Q. You’ve recently joined the Board of the Coalition for Energy Efficient Comminution (CEEC) – why are you so passionate about Comminution?
Most of the energy in mineral processing (power and steel) is used in crushing and grinding rock. This process is simple at a high level, and able to be modelled based on simple physics. However, understanding and optimising comminution processes have presented researchers and practitioners with significant challenges. Most of the improvements in the last 60 years have been in
- Machine scale, from 1 MW ball mills to 28 MW SAG mills
- Linking mine blast performance to plant comminution performance
- Development of high compression crushing (VRMs and HPGRs)
- Improved scale (not efficiency) of classifiers.
Energy efficiency links breakage and classification. CEEC is a non-profit organisation focussed on communicating ideas and facilitating the discussion of concepts that improve energy efficiency. Ausenco is an inaugural sponsor of CEEC. This demonstrates our desire to be efficient, participate at the “cutting edge” and supply the most cost-effective comminution solutions to our clients.
The CEEC Energy Curve program benchmarks the energy consumption of comminution circuits. Participation can help identify opportunities to improve individual circuits and will contribute to the development ideas that drive further efficiency in design of mineral processing plants. We’re encouraging mine owners to participate in the program.
Ausenco is also a leader in optimising energy consumption in comminution circuit design. A paper co-authored by Ausenco to be presented at the 2018 Mill Operators Conference in Brisbane in August will highlight energy efficiency improvements at a major processing plant in Australia. We are also working with major mining house partners in North America to identify significant energy savings in large plant design.
Q. You’re seen a lot of change over your 40+ years in the industry, what do you think will be the key changes in the resources sector over the next five years?
Change in the resources sector is currently driven by the following factors and these will continue to be influential over the next five years:
- Refocus on commodities in demand, e.g. battery metals (Co, Li, Zn)
- Improvements in data analytics and knowledge development based on sensor capability and cost and computational power
- Continued focus on reducing energy consumption and improving water efficiency in processing
- Social licence to operate issues and associated impacts on tailings storage strategies, project development timelines and community engagement.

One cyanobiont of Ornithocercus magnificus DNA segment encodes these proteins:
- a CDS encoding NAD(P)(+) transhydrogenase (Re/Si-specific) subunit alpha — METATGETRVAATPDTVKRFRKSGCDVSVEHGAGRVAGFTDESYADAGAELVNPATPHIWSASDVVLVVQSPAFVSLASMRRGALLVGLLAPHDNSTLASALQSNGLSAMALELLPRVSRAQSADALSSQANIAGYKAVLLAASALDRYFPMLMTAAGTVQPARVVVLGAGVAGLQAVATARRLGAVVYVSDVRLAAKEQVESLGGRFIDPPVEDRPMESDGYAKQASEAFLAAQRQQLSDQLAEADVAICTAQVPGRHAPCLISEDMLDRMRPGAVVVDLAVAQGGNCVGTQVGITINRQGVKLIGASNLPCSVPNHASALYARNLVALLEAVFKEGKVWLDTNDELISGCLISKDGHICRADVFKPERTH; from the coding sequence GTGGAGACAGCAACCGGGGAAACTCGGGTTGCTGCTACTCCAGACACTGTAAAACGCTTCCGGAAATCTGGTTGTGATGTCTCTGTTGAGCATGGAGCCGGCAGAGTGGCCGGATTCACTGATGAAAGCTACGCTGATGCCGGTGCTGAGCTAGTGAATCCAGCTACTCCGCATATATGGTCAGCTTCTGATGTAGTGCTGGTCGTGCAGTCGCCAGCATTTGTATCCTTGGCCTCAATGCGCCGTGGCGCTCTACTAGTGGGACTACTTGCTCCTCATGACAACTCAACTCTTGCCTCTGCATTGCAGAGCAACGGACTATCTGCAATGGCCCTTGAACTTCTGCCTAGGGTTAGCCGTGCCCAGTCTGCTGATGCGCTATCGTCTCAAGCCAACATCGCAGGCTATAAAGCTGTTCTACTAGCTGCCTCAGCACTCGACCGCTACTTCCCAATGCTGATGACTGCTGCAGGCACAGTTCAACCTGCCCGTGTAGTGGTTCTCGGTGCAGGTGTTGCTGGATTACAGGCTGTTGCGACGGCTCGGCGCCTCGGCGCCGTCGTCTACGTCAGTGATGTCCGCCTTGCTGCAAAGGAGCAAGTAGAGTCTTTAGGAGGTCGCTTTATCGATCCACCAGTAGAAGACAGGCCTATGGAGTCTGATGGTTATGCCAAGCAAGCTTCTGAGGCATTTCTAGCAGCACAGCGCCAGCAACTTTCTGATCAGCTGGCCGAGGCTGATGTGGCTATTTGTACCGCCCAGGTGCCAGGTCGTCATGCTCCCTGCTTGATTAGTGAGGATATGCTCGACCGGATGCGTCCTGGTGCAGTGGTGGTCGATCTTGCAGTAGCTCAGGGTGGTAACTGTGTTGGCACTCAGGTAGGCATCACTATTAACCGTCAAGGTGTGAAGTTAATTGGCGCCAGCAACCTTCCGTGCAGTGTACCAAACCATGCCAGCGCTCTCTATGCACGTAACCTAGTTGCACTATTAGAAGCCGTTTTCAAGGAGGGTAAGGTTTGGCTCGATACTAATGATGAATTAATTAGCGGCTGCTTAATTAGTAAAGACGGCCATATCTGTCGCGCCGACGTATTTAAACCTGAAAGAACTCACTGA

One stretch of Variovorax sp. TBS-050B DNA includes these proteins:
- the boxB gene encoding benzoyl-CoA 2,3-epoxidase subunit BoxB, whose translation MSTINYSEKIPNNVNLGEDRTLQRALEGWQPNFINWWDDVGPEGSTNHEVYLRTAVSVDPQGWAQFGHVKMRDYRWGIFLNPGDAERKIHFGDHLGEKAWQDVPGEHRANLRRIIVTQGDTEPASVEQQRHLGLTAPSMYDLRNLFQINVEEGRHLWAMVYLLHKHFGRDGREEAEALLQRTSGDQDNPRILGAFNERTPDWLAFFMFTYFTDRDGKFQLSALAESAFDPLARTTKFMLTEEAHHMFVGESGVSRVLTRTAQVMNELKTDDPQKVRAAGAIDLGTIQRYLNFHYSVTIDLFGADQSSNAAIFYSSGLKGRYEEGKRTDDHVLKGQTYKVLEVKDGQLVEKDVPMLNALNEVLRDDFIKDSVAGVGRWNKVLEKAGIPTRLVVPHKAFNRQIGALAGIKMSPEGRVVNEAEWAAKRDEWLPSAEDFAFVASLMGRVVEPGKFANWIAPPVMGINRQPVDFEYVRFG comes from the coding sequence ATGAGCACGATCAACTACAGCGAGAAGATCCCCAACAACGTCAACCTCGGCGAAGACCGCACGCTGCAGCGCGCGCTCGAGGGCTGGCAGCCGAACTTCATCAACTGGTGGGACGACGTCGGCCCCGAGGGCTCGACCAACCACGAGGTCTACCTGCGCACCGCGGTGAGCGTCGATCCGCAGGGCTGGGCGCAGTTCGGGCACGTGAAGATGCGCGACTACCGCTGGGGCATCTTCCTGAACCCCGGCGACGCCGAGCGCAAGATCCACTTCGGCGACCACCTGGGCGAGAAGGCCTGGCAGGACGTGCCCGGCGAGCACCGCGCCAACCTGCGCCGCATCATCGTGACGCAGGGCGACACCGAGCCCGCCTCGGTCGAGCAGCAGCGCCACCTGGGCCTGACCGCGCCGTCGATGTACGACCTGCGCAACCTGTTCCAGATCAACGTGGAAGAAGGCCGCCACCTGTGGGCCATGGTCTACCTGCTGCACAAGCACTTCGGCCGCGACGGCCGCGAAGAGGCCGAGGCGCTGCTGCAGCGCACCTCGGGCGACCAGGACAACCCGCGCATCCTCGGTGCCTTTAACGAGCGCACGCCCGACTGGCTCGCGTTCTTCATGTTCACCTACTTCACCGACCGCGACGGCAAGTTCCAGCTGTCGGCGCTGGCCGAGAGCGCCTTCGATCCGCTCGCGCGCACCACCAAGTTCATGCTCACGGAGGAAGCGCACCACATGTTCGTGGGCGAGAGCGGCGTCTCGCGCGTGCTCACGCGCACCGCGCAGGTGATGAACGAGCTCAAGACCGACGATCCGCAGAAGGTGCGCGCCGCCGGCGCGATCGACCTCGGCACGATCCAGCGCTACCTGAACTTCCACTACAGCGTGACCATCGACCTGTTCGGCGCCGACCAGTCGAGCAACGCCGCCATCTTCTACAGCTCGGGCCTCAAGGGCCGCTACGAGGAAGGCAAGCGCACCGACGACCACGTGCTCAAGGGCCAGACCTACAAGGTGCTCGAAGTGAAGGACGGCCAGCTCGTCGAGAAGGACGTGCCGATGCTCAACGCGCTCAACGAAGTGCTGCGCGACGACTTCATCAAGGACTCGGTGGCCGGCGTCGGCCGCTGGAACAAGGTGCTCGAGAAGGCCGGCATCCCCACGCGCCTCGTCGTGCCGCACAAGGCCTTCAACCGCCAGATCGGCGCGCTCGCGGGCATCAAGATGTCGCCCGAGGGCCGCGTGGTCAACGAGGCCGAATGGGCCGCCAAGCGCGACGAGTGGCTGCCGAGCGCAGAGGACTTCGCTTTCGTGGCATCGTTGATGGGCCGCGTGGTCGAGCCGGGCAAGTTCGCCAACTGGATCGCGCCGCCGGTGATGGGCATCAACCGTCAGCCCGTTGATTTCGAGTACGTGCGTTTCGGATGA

Q. What implications do you think this has for engineering and project delivery and the people who work in the sector?
Engineering will continue to move from a series of “manual tasks”, such as drawings and calculations, to a more knowledge-based activity. Examples of trends include:
- Engineering calculations and specifications can already be automated. The real skill is in knowing what variant on a calculation or specification applies for a particular circumstance.
- Similarly, engineering design is moving from production of a “line drawing”, directly linked to supporting engineering and technical specifications, to a “database” that references engineering knowledge and specifications that exist in a data library.
Hence, the success and value of automation of engineering is directly linked to the parallel capture of knowledge that relates “what is good” to each particular project. This contrasts with current engineering and design value equation in some jurisdictions that is still measured in $ per equivalent A1 drawing.
Reliance on engineering deliverables in project construction will continue to increase. Planning and progress measurement capability is now built into design visualisation and reporting tools. Prefabrication and modularisation will increase to simplify constructability and improve quality control and safety. Operational training tools already rely on design visualisation down to the instrument level and simulation packages are available that allow a plant to by operated in virtual space prior to construction. These tools will become more common place as methods to manage risk during construction and ramp-up to full production.
This is the second in a three-part series of Insights with Greg Lane. You can read part one here.
For more information, view Greg's expert profile and contact him via the "Contact me" button on that page.